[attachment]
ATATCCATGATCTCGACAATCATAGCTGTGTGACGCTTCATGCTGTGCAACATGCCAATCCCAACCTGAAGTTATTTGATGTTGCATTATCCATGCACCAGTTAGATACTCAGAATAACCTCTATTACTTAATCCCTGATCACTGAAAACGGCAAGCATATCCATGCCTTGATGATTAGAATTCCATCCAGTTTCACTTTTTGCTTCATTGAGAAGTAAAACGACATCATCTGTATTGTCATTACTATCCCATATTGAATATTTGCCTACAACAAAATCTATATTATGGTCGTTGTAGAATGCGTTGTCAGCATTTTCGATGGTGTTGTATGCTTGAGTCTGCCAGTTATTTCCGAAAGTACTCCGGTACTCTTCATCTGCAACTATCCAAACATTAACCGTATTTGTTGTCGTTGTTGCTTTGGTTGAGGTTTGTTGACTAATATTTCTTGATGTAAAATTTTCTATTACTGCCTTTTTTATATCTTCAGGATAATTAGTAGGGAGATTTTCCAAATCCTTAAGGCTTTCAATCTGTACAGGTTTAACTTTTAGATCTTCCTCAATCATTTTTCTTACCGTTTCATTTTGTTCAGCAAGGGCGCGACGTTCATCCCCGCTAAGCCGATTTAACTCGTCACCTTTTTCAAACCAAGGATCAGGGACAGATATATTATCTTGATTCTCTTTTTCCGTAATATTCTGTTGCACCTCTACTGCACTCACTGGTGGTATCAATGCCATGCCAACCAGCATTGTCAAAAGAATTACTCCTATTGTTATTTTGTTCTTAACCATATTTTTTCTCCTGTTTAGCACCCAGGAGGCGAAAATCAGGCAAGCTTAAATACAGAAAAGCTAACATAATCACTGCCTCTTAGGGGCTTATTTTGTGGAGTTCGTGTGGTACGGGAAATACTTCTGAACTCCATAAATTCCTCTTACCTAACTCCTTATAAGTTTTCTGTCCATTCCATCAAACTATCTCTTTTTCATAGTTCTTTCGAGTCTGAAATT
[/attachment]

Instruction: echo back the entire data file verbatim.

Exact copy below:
ATATCCATGATCTCGACAATCATAGCTGTGTGACGCTTCATGCTGTGCAACATGCCAATCCCAACCTGAAGTTATTTGATGTTGCATTATCCATGCACCAGTTAGATACTCAGAATAACCTCTATTACTTAATCCCTGATCACTGAAAACGGCAAGCATATCCATGCCTTGATGATTAGAATTCCATCCAGTTTCACTTTTTGCTTCATTGAGAAGTAAAACGACATCATCTGTATTGTCATTACTATCCCATATTGAATATTTGCCTACAACAAAATCTATATTATGGTCGTTGTAGAATGCGTTGTCAGCATTTTCGATGGTGTTGTATGCTTGAGTCTGCCAGTTATTTCCGAAAGTACTCCGGTACTCTTCATCTGCAACTATCCAAACATTAACCGTATTTGTTGTCGTTGTTGCTTTGGTTGAGGTTTGTTGACTAATATTTCTTGATGTAAAATTTTCTATTACTGCCTTTTTTATATCTTCAGGATAATTAGTAGGGAGATTTTCCAAATCCTTAAGGCTTTCAATCTGTACAGGTTTAACTTTTAGATCTTCCTCAATCATTTTTCTTACCGTTTCATTTTGTTCAGCAAGGGCGCGACGTTCATCCCCGCTAAGCCGATTTAACTCGTCACCTTTTTCAAACCAAGGATCAGGGACAGATATATTATCTTGATTCTCTTTTTCCGTAATATTCTGTTGCACCTCTACTGCACTCACTGGTGGTATCAATGCCATGCCAACCAGCATTGTCAAAAGAATTACTCCTATTGTTATTTTGTTCTTAACCATATTTTTTCTCCTGTTTAGCACCCAGGAGGCGAAAATCAGGCAAGCTTAAATACAGAAAAGCTAACATAATCACTGCCTCTTAGGGGCTTATTTTGTGGAGTTCGTGTGGTACGGGAAATACTTCTGAACTCCATAAATTCCTCTTACCTAACTCCTTATAAGTTTTCTGTCCATTCCATCAAACTATCTCTTTTTCATAGTTCTTTCGAGTCTGAAATT